by Friar Jim Van Vurst, O.F.M.
This is a question often asked with good reason: Catholics seldom hear
purgatory mentioned in homilies. But, yes, we still have this teaching as part of our faith–one,
by the way, which is terribly misunderstood by our Protestant friendsand even some Catholics.
The Catechism of the Catholic Church has just three, but very
important, paragraphs on purgatory. The first paragraph reads, “All who die in God’s
grace and friendship, but are still imperfectly purified, are indeed assured of their eternal
salvation; but after death they undergo purification so as to achieve the holiness necessary
to enter the joy of heaven” (#1030).
The concept of purgatory is one that most of our Protestant sisters and
brothers find almost repulsive and without proof. “Find it in the Bible,” we
are challenged and, of course, the word purgatory is not found in the Bible. But
then again, neither are the words Trinity or Incarnation. Nevertheless, there
is a scriptural basis for purgatory. The tradition of prayer for the deceased (thus
indicating that they are not yet in total union with God in heaven) goes back to the Old
Testament in the Book of Maccabees: “[Judas Maccabeus] took up a collection among
which he sent to Jerusalem to provide for expiatory sacrifice. In doing
this, he acted in a very excellent and noble way, inasmuch as he had the resurrection of
the dead in view; for if he were not expecting the fallen to rise again, it would have
been useless to pray for them in death” (2 Mac 12:43ff, italics added).
Purgatory is an extremely important teaching because it helps us understand,
as clearly as humanly possible, what it means to have a relationship with God and how the
consequences of our sins detract from the perfect relationship with Godheaven.
You will find that other Christian denominations struggle with this doctrine
of “purification.” They believe that Jesus died for all sin, but they tend to view human nature a bit more negatively than do Roman Catholics.
say that if you accept Jesus’ saving death, then all your sins are covered over like
white snow covers up garbage. (This was Martin Luther’s image.) With this, you simply go directly to heaven. And for some Christians,
the belief is that once you are saved, you can’t lose salvationno matter what
you do. According to these beliefs, there is no middle ground and no reason for purgatory.
However, our Catholic faith insists that middle ground (purgatory) is essential, because
as free human beings (wounded as we are) we are still responsible for our sins and, with Gods help, can do something.
God treats us like adults and we must own our sins and face them as offenses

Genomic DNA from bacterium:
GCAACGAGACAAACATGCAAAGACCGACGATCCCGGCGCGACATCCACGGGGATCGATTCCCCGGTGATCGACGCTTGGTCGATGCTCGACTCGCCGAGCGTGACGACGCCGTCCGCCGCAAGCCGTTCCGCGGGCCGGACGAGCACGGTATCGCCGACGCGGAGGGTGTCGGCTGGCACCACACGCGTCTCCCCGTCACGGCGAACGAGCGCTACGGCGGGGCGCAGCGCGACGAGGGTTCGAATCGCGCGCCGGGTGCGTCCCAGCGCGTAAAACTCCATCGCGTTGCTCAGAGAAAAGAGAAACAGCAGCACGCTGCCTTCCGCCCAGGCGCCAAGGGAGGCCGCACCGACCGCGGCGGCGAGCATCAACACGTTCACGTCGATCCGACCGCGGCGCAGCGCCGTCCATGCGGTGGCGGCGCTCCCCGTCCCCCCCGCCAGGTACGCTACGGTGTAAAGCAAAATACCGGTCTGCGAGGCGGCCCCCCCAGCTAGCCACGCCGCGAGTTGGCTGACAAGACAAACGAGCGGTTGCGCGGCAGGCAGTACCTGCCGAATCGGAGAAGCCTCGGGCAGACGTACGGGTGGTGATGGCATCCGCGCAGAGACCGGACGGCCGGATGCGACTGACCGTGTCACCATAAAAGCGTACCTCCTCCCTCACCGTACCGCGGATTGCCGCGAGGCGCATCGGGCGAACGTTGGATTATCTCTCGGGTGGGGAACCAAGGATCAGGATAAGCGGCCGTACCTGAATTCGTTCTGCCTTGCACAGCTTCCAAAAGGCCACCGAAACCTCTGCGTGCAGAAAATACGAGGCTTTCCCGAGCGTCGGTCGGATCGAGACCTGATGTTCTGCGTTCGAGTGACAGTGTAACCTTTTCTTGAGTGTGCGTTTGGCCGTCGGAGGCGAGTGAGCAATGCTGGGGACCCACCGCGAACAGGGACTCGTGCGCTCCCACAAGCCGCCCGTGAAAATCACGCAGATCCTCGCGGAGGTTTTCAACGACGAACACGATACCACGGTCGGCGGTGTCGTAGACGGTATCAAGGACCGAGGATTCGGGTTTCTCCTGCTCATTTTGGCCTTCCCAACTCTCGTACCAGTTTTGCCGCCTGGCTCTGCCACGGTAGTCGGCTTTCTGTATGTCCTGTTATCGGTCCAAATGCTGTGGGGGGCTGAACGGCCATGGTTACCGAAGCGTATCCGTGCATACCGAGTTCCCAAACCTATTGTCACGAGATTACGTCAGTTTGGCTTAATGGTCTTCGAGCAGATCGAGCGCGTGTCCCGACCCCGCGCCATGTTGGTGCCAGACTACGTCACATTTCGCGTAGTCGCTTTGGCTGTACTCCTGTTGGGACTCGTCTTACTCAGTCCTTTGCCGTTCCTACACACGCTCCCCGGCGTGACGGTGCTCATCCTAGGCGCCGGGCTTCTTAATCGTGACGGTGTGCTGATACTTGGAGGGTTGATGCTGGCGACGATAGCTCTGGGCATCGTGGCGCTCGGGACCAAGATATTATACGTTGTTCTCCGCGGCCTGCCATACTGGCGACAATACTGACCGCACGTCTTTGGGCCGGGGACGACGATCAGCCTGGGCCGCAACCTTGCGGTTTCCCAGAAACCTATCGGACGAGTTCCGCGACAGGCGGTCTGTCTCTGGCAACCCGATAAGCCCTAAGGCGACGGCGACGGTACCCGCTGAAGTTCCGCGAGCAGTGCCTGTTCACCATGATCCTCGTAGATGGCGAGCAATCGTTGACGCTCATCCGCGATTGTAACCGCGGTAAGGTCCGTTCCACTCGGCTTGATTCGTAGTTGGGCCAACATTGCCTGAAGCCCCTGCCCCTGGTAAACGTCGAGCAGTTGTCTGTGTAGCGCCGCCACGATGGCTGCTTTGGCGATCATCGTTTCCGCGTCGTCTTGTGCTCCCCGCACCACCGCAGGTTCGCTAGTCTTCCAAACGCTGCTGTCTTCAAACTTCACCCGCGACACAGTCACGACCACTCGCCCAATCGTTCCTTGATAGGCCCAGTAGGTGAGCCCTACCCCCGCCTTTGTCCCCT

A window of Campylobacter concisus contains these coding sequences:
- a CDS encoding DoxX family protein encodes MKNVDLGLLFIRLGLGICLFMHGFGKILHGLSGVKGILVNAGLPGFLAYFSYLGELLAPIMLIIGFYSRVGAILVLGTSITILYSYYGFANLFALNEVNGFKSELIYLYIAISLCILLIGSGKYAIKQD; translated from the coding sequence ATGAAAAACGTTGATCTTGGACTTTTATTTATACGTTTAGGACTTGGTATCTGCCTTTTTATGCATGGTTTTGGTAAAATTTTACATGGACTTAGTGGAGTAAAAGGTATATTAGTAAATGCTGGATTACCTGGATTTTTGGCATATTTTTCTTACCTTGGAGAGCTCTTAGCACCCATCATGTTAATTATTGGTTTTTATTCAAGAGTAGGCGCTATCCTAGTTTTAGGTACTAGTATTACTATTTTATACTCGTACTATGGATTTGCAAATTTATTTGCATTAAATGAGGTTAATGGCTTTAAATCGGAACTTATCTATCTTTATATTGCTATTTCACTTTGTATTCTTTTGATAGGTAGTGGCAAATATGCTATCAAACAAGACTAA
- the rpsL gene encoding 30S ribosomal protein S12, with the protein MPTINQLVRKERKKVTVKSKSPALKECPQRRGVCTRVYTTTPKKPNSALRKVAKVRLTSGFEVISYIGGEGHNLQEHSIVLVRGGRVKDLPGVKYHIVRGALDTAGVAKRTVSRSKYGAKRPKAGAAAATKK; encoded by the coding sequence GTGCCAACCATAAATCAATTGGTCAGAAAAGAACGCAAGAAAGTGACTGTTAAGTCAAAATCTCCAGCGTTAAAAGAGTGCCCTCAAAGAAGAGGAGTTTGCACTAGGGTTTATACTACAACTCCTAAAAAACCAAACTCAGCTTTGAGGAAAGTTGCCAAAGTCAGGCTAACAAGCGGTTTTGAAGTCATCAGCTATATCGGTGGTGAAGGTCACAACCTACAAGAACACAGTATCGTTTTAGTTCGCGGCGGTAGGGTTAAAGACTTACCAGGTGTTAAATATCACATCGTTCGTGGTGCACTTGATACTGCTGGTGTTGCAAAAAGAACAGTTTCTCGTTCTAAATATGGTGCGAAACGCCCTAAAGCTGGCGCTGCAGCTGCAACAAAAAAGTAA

against God’s goodness. We must understand what sin really means, and this can be
accomplished only after death. It is not that Jesus’ death is not sufficient. It
is; he did it for us. However, we are partners with Jesus in allowing that ultimate
perfect union with God to take place.
What prevents that perfect union? It is sin on our part that prevents
perfect union and that is what purgatory is about: healing the unforgiven sin in our souls
and the unrepaired aspects of our personal sins that have already forgiven. Sin that is
not mortal impedesnot the union we have with God because of sanctifying grace, but rather
our perfect union with God, which is what heaven is: “So be perfect, just as
your heavenly Father is perfect” (Mt 5:48).
An important final note is to realize that those who die without mortal
sin are truly saved. They know it. They are ecstatic about that knowledge, and it can
never be taken away from them. They are saved and already are in union with God by sanctifying
grace, though it is not yet perfect or complete.
respond to Friar Jacks musings on St.
Francis, St. Anthony and the Smallness of God.
Dear Friar Jack: Thank you for your inspirational e-mail letters.
Please pray for me when you go on your trip to Lisbon and Lourdes. I wish I could go on
your journey. Im homebound due to a stroke. Thanks to the kindness of my brother,
Im able to get to church on Sundays and holidays. Your e-mails bring great comfort.
Thanks again, Ann
Dear Ann: We will be happy to pray for you—and others like
you—when we take our pilgrimage to Lisbon, Fatima, Lourdes and other places this
coming May (See pilgrimage information below). I’m sure that other
readers of this column will pray for you as well. May you experience Jesus’ healing
touch and the love of Mary, his mother! May you also find comfort and peace in Jesus’ name!
We will carry this prayer with us to Lourdes and the other shrines and lift up our prayers
for your healing—and for all who suffer.
My thanks also to others who have taken the time to write! Although I
cannot answer all letters sent to me, I want to remind you that I personally read each
of them and keep your petitions and requests in my prayers. May God give you peace! Friar
Friar Jack is leading an 11-day pilgrimage to Lisbon, Fatima,
Spain and Lourdes (France) May 15-25, 2006. In Lisbon, you visit the birthplace of
St. Anthony of Padua and related sites nearby. Other pilgrimage highlights in Portugal
include Our Lady’s Shrine at Fatima. In Spain, you visit the birthplaces and
shrines of four famous Spanish saints: Teresa of Avila, John of the Cross, Ignatius
of Loyola and Francis Xavier, the great Jesuit missionary. Your pilgrimage ends with
a three-day visit to Lourdes, France. Cost (from Cincinnati): $2,199.
For more information, call Pentecost Tours at 1-800-713-9800 or
e-mail at email@example.com (address:
P.O. Box 280, Batesville, IN 47006-0280). Request a free brochure with full itinerary
and details from Pentecost Tours or from Friar
Send your feedback to firstname.lastname@example.org.